Vacuum Tube LEDs: Halogen Lamp Base

This lamp needs a base for its (minimal) electronics:

Vacuum Tube LEDs - plate lead - overview
Vacuum Tube LEDs – plate lead – overview

The solid model won’t win many stylin’ points:

Vacuum Tube Lights - lamp base solid model
Vacuum Tube Lights – lamp base solid model

It’s big and bulky, with a thick wall and base, because that ceramic lamp socket wants to screw down onto something solid. The screw holes got tapped 6-32, the standard electrical box screw size.

The odd little hole on the far side accommodates a USB-to-serial adapter that both powers the lamp and lets you reprogram the Arduino Pro Mini without tearing the thing apart:

Vacuum Tube Lights - USB adapter cutout
Vacuum Tube Lights – USB adapter cutout

The sloped roof makes the hole printable in the obvious orientation:

Lamp Base - USB port
Lamp Base – USB port

There’s an ugly story behind the horizontal line just above the USB adapter that I’ll explain in a bit.

The adapter hole begins 1.2 mm above the interior floor to let the adapter sit on a strip of double-sticky foam tape. I removed the standard header socket and wired the adapter directly to the Arduino Pro Mini with 24 AWG U-wires:

Lamp Base - interior
Lamp Base – interior

I didn’t want to use pin connectors on the lamp cable leads, but without those you (well, I) can’t take the base off without un-/re-soldering the wires in an awkward location; the fact that I hope to never take it apart is irrelevant. Next time, I’ll use a longer wire from the plate cap and better connectors, but this was a trial fit that became Good Enough for the purpose.

And then It Just Worked… although black, rather than cyan, plastic would look spiffier.

Bluish phases look icy cold:

Vacuum Tube LEDs - halogen lamp - purple phase
Vacuum Tube LEDs – halogen lamp – purple phase

Reddish phases look Just Right for a hot lamp:

Vacuum Tube LEDs - halogen lamp - red phase
Vacuum Tube LEDs – halogen lamp – red phase

A ring of white double sided foam tape now holds the plate cap in place; that should be black, too.

The OpenSCAD source code adds the base to the plate cap as a GitHub gist:

// Vacuum Tube LED Lights
// Ed Nisley KE4ZNU January 2016
Layout = "LampBase"; // Show Build Cap LampBase USBPort
Section = true; // cross-section the object
//- Extrusion parameters must match reality!
ThreadThick = 0.25;
ThreadWidth = 0.40;
HoleWindage = 0.2;
Protrusion = 0.1; // make holes end cleanly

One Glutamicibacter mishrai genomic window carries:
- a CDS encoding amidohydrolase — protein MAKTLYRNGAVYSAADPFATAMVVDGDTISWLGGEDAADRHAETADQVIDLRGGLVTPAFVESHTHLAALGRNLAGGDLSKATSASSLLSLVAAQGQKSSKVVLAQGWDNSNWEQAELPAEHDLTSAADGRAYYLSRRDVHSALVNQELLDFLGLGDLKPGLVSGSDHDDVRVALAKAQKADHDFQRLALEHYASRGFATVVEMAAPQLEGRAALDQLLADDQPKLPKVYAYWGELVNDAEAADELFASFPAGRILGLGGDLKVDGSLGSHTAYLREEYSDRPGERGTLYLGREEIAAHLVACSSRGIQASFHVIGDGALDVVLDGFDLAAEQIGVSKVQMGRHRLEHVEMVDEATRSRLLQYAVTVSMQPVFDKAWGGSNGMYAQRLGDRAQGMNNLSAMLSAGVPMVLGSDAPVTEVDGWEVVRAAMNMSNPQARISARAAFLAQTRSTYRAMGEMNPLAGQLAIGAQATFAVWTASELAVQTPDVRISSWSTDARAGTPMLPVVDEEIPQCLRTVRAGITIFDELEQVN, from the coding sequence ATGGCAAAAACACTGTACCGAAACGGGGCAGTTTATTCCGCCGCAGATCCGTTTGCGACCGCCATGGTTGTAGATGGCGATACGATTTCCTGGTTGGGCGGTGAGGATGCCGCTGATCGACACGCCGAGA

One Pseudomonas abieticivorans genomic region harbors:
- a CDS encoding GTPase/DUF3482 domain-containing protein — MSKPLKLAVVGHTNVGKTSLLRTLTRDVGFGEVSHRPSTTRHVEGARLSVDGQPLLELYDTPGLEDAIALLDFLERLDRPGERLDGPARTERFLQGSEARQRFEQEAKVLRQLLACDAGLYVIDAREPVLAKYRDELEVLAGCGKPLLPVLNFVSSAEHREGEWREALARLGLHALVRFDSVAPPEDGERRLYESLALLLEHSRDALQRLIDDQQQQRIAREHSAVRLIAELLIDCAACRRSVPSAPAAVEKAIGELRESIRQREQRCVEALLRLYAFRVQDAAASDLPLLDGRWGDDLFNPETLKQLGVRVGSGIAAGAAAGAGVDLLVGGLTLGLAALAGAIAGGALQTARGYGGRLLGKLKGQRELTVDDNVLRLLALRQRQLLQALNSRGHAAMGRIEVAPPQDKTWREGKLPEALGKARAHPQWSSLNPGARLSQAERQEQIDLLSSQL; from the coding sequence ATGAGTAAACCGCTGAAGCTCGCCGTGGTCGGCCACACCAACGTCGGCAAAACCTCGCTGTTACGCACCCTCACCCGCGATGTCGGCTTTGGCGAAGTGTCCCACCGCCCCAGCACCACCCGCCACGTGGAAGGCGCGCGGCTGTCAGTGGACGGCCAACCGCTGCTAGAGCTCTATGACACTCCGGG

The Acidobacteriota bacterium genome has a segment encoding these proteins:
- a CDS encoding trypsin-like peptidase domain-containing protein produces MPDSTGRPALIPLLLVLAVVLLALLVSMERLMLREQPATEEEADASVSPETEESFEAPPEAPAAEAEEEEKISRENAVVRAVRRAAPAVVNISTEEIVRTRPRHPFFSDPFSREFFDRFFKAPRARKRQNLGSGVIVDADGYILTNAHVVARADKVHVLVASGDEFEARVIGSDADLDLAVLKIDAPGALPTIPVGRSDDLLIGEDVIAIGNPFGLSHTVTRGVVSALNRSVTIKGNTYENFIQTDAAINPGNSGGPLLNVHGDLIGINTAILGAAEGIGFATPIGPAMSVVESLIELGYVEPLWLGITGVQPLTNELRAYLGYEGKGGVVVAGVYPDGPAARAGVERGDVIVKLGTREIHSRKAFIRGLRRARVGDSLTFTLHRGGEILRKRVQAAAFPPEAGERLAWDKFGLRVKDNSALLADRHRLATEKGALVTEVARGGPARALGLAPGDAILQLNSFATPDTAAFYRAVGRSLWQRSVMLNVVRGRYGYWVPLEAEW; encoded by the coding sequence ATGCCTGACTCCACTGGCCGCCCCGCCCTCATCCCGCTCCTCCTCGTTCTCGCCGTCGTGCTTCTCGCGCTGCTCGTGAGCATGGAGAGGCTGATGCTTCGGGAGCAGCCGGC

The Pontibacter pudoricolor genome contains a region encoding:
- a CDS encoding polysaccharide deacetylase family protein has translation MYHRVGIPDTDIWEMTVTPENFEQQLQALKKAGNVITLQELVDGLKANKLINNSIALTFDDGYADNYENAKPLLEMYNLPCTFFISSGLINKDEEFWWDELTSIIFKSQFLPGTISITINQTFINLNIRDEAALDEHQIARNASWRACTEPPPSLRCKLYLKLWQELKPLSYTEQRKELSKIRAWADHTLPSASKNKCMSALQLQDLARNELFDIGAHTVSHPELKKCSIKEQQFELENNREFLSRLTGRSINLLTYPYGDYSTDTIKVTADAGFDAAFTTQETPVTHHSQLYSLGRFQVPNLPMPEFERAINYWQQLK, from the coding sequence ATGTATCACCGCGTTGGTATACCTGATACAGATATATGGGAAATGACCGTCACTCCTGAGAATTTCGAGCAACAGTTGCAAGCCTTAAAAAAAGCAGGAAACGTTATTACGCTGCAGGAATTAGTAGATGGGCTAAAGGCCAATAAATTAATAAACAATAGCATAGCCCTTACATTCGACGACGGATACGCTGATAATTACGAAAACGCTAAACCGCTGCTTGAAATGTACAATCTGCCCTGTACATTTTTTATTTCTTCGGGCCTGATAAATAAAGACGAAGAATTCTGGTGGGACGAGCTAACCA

inch = 25.4;
function IntegerMultiple(Size,Unit) = Unit * ceil(Size / Unit);
ID = 0;
OD = 1;
Pixel = [7.0,10.0,3.0]; // ID = contact patch, OD = PCB dia, LENGTH = overall thickness
// Useful routines
module PolyCyl(Dia,Height,ForceSides=0) { // based on nophead's polyholes
Sides = (ForceSides != 0) ? ForceSides : (ceil(Dia) + 2);
FixDia = Dia / cos(180/Sides);
cylinder(r=(FixDia + HoleWindage)/2,
// Tube cap
CapTube = [4.0,3/16 * inch,10.0]; // brass tube for flying lead to cap LED
CapSize = [Pixel[ID],(Pixel[OD] + 3.0),(CapTube[OD] + 2*Pixel[LENGTH])];
CapSides = 6*4;
module Cap() {
difference() {
union() {
cylinder(d=CapSize[OD],h=(CapSize[LENGTH]),$fn=CapSides); // main cap body
translate([0,0,CapSize[LENGTH]]) // rounded top
sphere(d=CapSize[OD]/cos(180/CapSides),$fn=CapSides); // cos() fixes slight undersize vs cylinder
cylinder(d1=(CapSize[OD] + 2*3*ThreadWidth),d2=CapSize[OD],h=1.5*Pixel[LENGTH],$fn=CapSides); // skirt
translate([0,0,-Protrusion]) // bore for wiring to LED
PolyCyl(CapSize[ID],(CapSize[LENGTH] + 3*ThreadThick + Protrusion),CapSides);
translate([0,0,-Protrusion]) // PCB recess with clearance for tube dome
PolyCyl(Pixel[OD],(1.5*Pixel[LENGTH] + Protrusion),CapSides);
translate([0,0,(1.5*Pixel[LENGTH] - Protrusion)]) // small step + cone to retain PCB
cylinder(d1=(Pixel[OD]/cos(180/CapSides)),d2=Pixel[ID],h=(Pixel[LENGTH] + Protrusion),$fn=CapSides);
translate([0,0,(CapSize[LENGTH] - CapTube[OD]/(2*cos(180/8)))]) // hole for brass tube holding wire loom
rotate([90,0,0]) rotate(180/8)
// Aperture for USB-to-serial adapter snout
// These are all magic numbers, of course
module USBPort() {
// [4.0,4.0],
// [-4.0,4.0],
// Box for Leviton ceramic lamp base
module LampBase() {
Bottom = 5.0;
Base = [3.75*inch,4.5*inch,25.0 + Bottom];
Sides = 12*4;
Stud = [0.107 * inch,15.0,Base[LENGTH]]; // 6-32 mounting screws, OD = ceramic boss size
StudOC = 3.5 * inch;
union() {
difference() {
translate([0,-Base[OD]/2,Bottom + 1.2]) // mount on double-sided foam tape
for (i = [-1,1])
difference() {
PolyCyl(Stud[ID],(Stud[LENGTH] - (Bottom - Protrusion)),6);
// Build it
if (Layout == "Cap") {
if (Section)
difference() {
if (Layout == "LampBase")
if (Layout == "USBPort")
if (Layout == "Build") {

2 thoughts on “Vacuum Tube LEDs: Halogen Lamp Base

  1. Is that double sticky foam tape strong enough for mini USB mating/demating? I just had a micro USB connector pop off a board from the force.

    I picked up several sticks of those Samtron style female headers from a surplus outfit some time back and became quite fond of them for exactly the sort of use you’re putting them to here. Alas, the surplus supply has run out, and they’re annoyingly expensive as new parts.

    1. The USB board has enough footprint that the bond should last until the tape rots out.

      The Mini-B connector shell has four good-size pads soldered to the board, but I’ll agree it’s not intended to anchor a long cable into an immovable object. Most likely, turning this into a “real product” will require epoxy embedding or a rugged coaxial power jack that doesn’t support programming.

      Trouble is, these days you can’t get dirt-cheap wall warts with coaxial plugs…

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